The breaking point was on the third attempt, in which I ingested about a month's worth of Trazadone, my dad discovered my body and rushed me to the hospital. after the last two attempts, I had talked my way out of the mental hospital for just short stays, on this attempt, I agreed to check myself in and stay for a week. I was diagnosed with Bipolar II disorder, which makes sense in hindsight. It scared the shit out of me having no freedom and knowing that my parents were cared for my well being (something that contributed to me being unhappy), so I strove to better myself by limiting alcohol, seeing a therapist more than I was, taking my medications instead of forgoing them, and working out. It's been three years since that episode, and I've never felt better. Though I have times where I get sad, I realize I have a terrific support system and lots to look forward to. I've honestly never felt so confident in my entire life as I do right now.
I'm on the waiting list to get an appointment with a psychiatrist right now. I want to get an "official" diagnosis about my OCD and about my social anxiety disorder.
As for why I finally decided to go see a psychiatrist: because of our Canadian Communist health care system ™, an "official" diagnosis will put me in the "system" to get free mental care help for my disorders.
I had another panic attack last night after a couple of days being totally depression-free. It was not fun.
I've got Generalised Anxiety Disorder. I was pretty shy as a teen and had a lot of trouble feeling comfortable in social situations, so I initially thought I had social anxiety. I was diagnosed with GAD, which make a hell of a lot of sense in retrospect considering that I was a massive hypochondriac and had major separation anxiety when I was a younger child. Nowadays my anxiety is generally centered around finances (which is pretty normal I guess!)
My main problem is my overactive imagination and immediately leaping to the worst-case scenario. When I was a kid and a parent or guardian wasn't in sight I thought I was lost/abandoned and was going to die. A little later it was I have a minor pain in my chest region -> "oh shit I'm going to have a heart attack oh fuck I don't want to die" (the resultant anxiety often made me short of breath which exacerbated things even further).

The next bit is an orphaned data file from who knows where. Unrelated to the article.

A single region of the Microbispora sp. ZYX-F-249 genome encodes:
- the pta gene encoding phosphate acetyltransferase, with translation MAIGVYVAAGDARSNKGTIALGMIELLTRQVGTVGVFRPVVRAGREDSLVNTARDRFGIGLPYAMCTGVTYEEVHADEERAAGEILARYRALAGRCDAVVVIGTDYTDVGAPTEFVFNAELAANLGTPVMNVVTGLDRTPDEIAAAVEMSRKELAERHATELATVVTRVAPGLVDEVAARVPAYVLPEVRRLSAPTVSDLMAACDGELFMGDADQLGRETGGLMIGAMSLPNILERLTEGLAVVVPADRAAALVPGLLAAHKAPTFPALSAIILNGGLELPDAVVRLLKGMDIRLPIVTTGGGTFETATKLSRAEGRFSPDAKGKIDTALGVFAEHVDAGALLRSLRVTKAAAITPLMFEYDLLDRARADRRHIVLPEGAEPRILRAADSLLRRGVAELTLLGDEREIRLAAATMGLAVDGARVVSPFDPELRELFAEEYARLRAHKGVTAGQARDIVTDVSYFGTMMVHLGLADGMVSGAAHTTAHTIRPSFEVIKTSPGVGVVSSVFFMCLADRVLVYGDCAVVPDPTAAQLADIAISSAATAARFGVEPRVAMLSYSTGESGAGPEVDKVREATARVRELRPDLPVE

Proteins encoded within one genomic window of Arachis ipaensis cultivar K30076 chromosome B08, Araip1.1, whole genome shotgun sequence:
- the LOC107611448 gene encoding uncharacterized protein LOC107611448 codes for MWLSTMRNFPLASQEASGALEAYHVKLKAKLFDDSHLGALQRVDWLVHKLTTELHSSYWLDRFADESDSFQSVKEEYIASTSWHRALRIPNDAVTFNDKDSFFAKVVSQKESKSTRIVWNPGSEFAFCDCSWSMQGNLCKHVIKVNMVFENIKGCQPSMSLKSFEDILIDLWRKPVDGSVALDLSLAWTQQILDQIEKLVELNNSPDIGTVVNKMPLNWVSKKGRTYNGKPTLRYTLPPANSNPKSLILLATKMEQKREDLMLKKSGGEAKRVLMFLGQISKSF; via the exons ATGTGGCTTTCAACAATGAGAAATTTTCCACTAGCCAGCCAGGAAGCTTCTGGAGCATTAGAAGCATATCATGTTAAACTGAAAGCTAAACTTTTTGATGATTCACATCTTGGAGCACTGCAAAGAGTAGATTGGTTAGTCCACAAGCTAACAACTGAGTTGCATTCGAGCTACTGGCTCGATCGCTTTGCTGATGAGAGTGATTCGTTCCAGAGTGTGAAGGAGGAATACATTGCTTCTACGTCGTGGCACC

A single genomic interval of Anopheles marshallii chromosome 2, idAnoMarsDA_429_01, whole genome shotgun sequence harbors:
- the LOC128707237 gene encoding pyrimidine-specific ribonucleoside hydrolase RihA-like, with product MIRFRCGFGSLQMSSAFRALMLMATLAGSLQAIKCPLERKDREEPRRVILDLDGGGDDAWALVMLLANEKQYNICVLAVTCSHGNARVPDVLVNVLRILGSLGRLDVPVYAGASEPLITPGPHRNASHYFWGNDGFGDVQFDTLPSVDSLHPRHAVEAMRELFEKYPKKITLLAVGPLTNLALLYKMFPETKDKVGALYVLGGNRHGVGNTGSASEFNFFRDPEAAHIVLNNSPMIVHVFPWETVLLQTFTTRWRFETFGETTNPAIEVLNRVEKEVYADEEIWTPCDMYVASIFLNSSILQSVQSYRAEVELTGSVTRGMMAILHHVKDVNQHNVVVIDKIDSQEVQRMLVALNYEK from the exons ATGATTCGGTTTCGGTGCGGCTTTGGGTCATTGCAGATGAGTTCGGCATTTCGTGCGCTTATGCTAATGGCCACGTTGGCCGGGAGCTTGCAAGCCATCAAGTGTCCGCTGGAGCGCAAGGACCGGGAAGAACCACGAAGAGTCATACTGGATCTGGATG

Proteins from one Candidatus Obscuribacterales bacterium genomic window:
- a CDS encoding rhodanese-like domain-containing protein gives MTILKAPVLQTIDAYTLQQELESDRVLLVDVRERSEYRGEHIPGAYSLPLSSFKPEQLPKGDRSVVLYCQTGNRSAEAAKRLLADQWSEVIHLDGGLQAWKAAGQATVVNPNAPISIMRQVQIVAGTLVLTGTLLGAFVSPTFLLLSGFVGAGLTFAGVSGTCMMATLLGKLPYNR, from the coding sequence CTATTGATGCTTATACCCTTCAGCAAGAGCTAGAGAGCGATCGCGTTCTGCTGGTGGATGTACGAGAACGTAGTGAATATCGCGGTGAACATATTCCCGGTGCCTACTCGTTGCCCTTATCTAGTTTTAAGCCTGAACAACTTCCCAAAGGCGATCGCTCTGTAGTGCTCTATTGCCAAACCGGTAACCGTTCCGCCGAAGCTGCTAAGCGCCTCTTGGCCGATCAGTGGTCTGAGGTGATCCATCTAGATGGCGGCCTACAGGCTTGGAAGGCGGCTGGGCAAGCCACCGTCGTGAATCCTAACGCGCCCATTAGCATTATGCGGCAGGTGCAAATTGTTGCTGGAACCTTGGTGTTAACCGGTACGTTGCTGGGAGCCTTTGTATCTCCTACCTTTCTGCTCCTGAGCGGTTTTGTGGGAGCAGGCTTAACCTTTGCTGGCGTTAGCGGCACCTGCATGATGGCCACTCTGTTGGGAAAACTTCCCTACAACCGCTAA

I don't cope too well with pressure. I feel like I'm permanently "skating on thin ice" at work (despite getting tons of positive reinforcement and even a recent promotion). I sometimes feel like if I fuck something up I'm going to get fired and then lose my house and my wife and kid will starve to death. I'm also very self-conscious and get very worried about how others perceive me. This often leads to a kind of "snowball" situation where I get wound up about some stressful shit then I get even more wound up about coming across too stressed and then even more wound up about about being wound up about being wound up... etc etc etc.
Hope I don't sound too crazy!
I've been diagnosed with Generalized Anxiety Disorder and Major Depressive Disorder. Both sides of my family have a history of mental illness. My doctors have said I most likely was born with GAD and MDD, I unfortunately have some learned behaviors from my parents, and childhood trauma just added to it. I finally, thankfully, sought treatment after college after a breakdown. After several different times on meds I've been advised to stay on them permanently for life, even if only at a low dosage, in order to keep my depression at bay. I currently take Paxil. I've also taken Lexapro.
Therapy was the best thing I've ever done for myself! I've had talk therapy, EMDR, and Cognitive Behavioral Therapy. CBT really zeroed in on so many things I had no idea were unhealthy! I was able to deal with past trauma and move on in my life. I truly feel like I function in a much healthier way. Therapy was really hard but absolutely rewarding.
Eating better, exercising and sleeping well all help keep my conditions in check. My meds keep me more stable so that when my anxiety and/or depression kick in I am able to use what I've learned in therapy to push through. I also have asked my closest friends and fiancÚ to keep on eye on me. They know what I'm dealing with and will let me know if I'm "off" because when depression hits hard it tends to distort reality that I don't even realize what's happening.
To be honest, I'm not sure of my diagnosis. The last time I was in the hospital, they said paranoid schizophrenia with depressed mood, whereas my regular psychiatrist (who has shown the inability to properly write a prescription for the right drug and the right dose for the right duration of time) insists I'm just bipolar 1. I know for a fact that there's depression and some form of psychosis (yeah, I see and hear things. but it's not l*that* bad by seeing/hearing things standards) going on somewhere in my messed-up mind and probably have some sort of anxiety thin g going on. I'm currently on celexa, trileptal, depakote, and rispedal and have been on haldol, zoloft, and ativan.
EDIT: And I forgot to mention that I formerly was on cogentin because the haldol made my legs move without me actually trying to move them
Last edited by binaryhermit; 09-10-2013 at 01:10 AM.